Tom Awad (Hockey): Hi unspellable name,

Thanks for the praise. I don't think the problem is that defensemen's
GVT is too low; I think the problem is that there are no defensemen
today who are as good as an Ovechkin or a Crosby. I'm a huge Duncan
Keith fan, but I wouldn't pick him over Ovechkin if I had to draft
a team for next season. Nicklas Lidstrom finished #3 in GVT in
2007-08 and cracked the top 25 12 times, and Ray Bourque cracked the top 10 10 times in his career.

That being said, I don't think the best defensemen are more valuable
than the best forwards, and the NHL's salary structure agrees.

As for improving it, I'm always working on better metrics with the
better data we have available, but they won't be GVT. You could
check out my work on Delta, which is a variant of Corsi; I think next-generation
metrics will be built around something like this.

Matthew (Edmonton): Hello Tom. In regards to the vukota projections, I have a question concerning the Carolina Hurricanes. Anton Babchuk has returned to the team from the KHL and as you may recall during his last year with the team in 2008-09 he was one of the more effective scorers from the blueline in the league. Reading hockey prospectus 2010-11 I notice that he doesn't have a profile which I can understand as he didn't play in the league last year. My question is, do the projections for the team take into account his likely contributions? I guess the same question could be asked about Jiri Hudler in Detroit. Finally, do you think Babchuk is a good fantasy option? thanks -Matt

Tom Awad (Hockey): Hi Matthew,

Good point. No, VUKOTA didn't give us an exact projection, but there
were a few key players (Babchuk, Hudler, Zherdev) who we did factor
into their teams' totals because they are clearly major contributers.
I pretty much eyeballed their GVT projections based on similar players.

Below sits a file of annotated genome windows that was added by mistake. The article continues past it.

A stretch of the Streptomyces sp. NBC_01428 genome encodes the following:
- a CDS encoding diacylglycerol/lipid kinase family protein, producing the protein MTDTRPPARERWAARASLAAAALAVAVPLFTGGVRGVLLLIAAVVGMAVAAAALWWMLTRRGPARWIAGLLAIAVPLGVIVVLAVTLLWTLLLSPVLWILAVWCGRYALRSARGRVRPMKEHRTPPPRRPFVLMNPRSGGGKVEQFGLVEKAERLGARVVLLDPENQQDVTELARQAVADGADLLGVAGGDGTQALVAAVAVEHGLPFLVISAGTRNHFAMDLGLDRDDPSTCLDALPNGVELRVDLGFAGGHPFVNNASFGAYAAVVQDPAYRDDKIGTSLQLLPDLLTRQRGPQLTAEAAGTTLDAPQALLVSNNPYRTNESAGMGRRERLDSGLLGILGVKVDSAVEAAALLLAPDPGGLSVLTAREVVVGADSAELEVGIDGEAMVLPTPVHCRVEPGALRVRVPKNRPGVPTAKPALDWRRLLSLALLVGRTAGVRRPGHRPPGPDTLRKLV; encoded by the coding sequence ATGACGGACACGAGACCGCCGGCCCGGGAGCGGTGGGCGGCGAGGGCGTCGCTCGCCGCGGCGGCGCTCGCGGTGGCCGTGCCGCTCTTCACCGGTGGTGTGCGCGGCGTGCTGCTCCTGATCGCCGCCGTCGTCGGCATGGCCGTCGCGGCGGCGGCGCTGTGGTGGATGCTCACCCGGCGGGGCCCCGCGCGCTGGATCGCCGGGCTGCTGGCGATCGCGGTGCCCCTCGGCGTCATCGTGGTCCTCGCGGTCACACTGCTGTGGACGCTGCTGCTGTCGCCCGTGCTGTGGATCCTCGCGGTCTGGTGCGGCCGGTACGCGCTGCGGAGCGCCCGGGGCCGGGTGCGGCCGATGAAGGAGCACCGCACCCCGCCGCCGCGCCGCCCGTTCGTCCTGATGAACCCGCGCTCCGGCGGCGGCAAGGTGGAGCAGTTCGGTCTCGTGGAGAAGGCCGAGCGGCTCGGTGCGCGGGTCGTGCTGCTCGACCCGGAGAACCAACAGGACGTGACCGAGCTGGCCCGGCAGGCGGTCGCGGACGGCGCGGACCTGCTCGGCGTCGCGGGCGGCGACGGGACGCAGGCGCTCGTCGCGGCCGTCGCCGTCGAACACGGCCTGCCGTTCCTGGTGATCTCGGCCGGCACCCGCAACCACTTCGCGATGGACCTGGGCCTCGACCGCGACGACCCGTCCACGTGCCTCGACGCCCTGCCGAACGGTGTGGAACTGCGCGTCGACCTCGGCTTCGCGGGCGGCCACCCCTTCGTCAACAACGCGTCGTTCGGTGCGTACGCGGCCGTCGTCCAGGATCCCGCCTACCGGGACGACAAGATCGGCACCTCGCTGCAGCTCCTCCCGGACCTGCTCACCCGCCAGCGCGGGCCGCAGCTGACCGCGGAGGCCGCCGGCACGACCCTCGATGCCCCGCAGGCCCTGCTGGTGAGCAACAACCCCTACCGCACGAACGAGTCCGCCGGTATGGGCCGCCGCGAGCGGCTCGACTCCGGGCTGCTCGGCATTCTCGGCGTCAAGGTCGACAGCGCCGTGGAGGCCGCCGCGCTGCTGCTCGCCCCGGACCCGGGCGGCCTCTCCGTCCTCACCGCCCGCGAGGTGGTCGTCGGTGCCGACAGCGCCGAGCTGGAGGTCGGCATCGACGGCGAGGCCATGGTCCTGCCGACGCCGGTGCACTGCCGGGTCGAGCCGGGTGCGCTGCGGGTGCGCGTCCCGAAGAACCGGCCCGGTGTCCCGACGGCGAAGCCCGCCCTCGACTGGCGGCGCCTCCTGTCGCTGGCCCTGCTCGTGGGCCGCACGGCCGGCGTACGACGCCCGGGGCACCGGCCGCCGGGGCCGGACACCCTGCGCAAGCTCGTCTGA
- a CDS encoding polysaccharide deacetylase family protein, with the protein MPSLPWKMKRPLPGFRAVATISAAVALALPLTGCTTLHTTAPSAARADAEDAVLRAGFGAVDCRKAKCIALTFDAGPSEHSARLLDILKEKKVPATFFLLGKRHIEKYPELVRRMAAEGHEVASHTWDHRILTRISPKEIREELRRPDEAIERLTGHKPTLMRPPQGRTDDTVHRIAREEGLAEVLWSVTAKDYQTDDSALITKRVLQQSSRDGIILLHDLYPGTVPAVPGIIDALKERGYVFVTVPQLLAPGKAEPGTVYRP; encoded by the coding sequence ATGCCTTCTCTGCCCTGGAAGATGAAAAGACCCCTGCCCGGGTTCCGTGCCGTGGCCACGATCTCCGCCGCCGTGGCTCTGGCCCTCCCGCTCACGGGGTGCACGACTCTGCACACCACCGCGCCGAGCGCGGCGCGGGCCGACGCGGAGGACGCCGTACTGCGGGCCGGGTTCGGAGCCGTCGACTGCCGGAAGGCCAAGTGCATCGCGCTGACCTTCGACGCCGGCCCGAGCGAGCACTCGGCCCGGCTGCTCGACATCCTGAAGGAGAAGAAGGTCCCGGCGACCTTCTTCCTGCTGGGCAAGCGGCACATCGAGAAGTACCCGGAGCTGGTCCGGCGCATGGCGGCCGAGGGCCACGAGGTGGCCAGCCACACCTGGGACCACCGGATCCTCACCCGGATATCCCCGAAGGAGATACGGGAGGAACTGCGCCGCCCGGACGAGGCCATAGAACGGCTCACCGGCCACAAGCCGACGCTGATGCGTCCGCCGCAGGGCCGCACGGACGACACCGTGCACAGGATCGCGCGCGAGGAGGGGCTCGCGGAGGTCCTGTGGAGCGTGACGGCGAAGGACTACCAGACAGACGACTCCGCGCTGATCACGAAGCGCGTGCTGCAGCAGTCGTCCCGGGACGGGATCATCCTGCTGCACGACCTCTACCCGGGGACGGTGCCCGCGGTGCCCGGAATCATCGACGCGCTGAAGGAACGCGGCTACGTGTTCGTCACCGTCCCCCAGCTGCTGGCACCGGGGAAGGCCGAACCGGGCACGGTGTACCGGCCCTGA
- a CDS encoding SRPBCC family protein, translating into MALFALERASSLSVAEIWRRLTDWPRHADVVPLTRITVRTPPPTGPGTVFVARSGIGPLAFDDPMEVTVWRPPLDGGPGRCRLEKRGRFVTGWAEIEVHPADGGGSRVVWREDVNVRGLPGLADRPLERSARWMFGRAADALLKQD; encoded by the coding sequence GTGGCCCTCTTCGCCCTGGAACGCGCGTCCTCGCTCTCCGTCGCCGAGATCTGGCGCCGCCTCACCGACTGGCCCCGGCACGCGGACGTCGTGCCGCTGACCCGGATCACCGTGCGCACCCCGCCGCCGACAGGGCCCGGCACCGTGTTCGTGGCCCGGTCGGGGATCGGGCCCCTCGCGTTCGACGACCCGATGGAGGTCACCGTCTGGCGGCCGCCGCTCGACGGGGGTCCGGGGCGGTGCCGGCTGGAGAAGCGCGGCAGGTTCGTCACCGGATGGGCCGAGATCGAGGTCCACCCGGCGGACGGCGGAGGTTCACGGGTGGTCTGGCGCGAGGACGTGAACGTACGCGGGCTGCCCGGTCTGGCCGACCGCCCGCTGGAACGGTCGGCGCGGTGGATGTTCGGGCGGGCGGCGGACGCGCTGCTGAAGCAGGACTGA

(for the record, I put Babchuk at 7 GVT, comparable to players like
Enstrom, Quincey and Goligoski).

I think Babchuk is a good sleeper fantasy option, as people won't have him in their recent memory, and Carolina's blue line isn't deep enough for him to get scratched for his defensive liabilities.

Matthew (Edmonton): Hey Tom, one more question. Yesterday Jack Campbell (11th overall draft pick by the Dallas Stars) played in his first OHL game with the Windsor Spitfires where he made 27 saves on 31 shots and got a win. I know that you guys have made it pretty clear on what to expect from a good juniors forward prospect, and somewhat so for a defenceman. I can't recall any article on how a goaltender should perform in the junior leagues. I know that Canadian juniors are a bit higher scoring than the NHL so you'd expect save percentages to be somewhat lower.. what's a good standard of performance in the juniors to expect out of a top level goaltending prospect?

Tom Awad (Hockey): I don't think I can help you with Jack Campbell. I'm not an expert
on Canadian Junior, and even less on what would be a realistic
development curve for a goaltender in junior. But my colleague Corey
Pronman is very high on Campbell.

Tom Awad (Hockey): Thanks to everybody who sent in questions. Best of luck to your team!